Can't tell you much about the eating. I give my bunns unlimited Sherwood Forest Natural Rabbit Food pellets and unlimited timothy hay. But I am out of hay, so they have outdoor green grasses to nom. It makes their poop dark and a bit more dense than when they eat dry grass hay.

Michelle May-The Raspberry Rabbits said...

I'm with Brandi on giving them time. I think it's how it is with rescues, all of which you are accustomed to. As for the eating, I think that will come in time too. Hannah was always a little piggy bunny. Harrington learned that if he wanted some of the stuff he better get his butt in gear. They eventually learned their own system. I think right now having the fence between them is the best thing and in time they will be best friends. I'm just so happy for all of you. This is wonderful.
Now as for your art...waaaaaaaaaaay too cool! Love it!! Oh Karen, why can't you live next door so we could play every day. :)


SixBunnies said...

Thank you for giving a sweet, white bunny with red eyes a chance to learn to be a bunny in a loving home! They are dear to my heart!

Mr. Mick and Jade said...

Awwwwww, so sweet! They will work things out in time and at their own pace. My thinking is that red-eyed buns are slightly more light-sensitive because of the lack of pigmentation in their eyes, but not to the point where they have trouble being in a well-lit room. I do not know for sure, though.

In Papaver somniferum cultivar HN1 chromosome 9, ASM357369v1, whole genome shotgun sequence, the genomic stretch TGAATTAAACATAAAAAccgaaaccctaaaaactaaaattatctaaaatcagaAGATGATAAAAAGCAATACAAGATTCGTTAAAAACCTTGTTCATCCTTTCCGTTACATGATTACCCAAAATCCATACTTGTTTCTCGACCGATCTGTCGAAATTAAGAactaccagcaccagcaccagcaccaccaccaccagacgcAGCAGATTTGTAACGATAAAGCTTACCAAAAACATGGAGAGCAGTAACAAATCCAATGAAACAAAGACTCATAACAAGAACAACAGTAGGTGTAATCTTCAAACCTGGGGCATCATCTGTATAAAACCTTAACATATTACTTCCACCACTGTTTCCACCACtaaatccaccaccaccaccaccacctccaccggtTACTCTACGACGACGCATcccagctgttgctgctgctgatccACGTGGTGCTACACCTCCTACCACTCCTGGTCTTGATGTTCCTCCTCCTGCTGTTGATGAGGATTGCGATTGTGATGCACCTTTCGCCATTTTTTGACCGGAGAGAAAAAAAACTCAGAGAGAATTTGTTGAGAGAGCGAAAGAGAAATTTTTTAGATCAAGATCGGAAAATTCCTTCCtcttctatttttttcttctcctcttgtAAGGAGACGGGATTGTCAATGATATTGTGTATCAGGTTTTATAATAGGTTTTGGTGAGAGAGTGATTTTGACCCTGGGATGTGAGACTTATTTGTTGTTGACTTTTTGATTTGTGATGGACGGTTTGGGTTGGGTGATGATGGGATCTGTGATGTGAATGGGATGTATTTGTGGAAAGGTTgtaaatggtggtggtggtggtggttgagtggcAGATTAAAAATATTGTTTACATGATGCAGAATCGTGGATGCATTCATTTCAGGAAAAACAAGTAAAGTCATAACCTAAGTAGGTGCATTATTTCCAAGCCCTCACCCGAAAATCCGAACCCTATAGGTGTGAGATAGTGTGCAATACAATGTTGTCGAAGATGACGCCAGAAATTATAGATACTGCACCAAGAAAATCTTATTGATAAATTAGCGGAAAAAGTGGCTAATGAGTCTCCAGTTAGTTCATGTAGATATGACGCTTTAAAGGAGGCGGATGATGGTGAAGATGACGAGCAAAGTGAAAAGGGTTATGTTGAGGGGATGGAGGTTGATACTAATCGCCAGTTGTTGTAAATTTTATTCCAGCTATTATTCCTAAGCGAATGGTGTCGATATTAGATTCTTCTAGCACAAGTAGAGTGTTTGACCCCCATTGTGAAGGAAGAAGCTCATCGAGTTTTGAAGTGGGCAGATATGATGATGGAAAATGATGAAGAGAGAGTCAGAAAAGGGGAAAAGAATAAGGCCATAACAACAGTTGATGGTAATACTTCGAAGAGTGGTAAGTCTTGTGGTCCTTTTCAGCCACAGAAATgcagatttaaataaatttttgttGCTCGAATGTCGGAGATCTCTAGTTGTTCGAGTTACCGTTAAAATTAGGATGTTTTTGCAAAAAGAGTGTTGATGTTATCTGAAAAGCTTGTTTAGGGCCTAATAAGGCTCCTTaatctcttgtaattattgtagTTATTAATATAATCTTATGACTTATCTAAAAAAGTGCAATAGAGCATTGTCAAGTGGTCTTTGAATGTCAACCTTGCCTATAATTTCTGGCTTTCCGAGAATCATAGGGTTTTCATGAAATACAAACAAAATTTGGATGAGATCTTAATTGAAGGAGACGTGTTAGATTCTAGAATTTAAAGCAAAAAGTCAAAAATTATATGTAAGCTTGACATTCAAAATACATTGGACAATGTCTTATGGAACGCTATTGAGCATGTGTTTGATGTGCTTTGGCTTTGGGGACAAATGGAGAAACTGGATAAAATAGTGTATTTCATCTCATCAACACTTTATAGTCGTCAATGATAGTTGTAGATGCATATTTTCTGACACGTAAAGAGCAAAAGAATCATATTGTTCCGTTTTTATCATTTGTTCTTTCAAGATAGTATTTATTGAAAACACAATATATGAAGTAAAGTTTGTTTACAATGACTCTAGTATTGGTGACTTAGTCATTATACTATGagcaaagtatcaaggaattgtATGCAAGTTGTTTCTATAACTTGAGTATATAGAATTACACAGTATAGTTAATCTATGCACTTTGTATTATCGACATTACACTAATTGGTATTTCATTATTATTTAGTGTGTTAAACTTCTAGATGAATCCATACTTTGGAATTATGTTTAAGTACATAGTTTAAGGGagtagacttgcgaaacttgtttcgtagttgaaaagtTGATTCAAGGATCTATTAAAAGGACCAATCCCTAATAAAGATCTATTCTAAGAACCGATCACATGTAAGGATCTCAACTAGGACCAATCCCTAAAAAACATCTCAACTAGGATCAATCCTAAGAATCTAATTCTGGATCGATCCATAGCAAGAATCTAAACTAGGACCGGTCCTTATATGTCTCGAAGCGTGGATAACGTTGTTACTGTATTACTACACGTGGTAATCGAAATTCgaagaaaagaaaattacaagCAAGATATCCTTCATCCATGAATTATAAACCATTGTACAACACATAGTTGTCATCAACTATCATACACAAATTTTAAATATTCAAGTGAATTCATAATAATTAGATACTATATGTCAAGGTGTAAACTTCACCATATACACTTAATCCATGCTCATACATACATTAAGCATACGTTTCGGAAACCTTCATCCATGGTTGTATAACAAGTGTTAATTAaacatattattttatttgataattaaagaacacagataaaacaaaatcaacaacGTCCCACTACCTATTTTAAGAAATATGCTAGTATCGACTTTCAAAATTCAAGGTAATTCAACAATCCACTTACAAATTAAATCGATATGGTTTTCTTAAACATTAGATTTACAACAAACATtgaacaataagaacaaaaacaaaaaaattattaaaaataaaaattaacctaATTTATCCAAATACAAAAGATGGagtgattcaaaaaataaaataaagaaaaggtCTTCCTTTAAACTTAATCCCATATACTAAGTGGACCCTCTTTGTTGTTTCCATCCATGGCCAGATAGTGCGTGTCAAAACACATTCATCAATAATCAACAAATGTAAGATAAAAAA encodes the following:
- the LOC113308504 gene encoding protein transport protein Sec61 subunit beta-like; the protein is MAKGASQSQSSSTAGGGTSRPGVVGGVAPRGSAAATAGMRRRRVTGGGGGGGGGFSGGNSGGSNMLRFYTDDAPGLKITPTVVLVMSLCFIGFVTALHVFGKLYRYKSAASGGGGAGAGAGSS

LOVE your fishies! Great colors and they look like they have great personality.

speedyrabbit said...

Hi Auntie Karen in answer to your question I do find Bright light makes me squint a bit but its not to bad but I find I have to have lots of light on the stairs other wise I can't see very well to go down them but that may be beause I can only see out of one eye,But the most thing that gets me is I get hot in the sun or warm weather quite quickly so when I'm running around out side I stick mainly to the shady areas.I think Auntie Brandi and Auntie Shell are right about Buttercup she's just afriad after being whisked out of what she has felt is home to a new place with strange smells and things she doesn't reconise and this big bunny she doesn't know and she's feeling abit put out by it all give her time and she will settel but I think you should put some of Jensens bedding that he has use in with her and vice versa to get them more used to each others sent and will rub off on each other to become one blendand see if you can make a neutral place to meet and socialise try putting down a fresh clean sheet in cordoned off area in a different part of the house the sheet will give a neutral smell zone...we thats what Mummy say's,Love you Auntie Karen and Jensen,xx Speedy and Rachel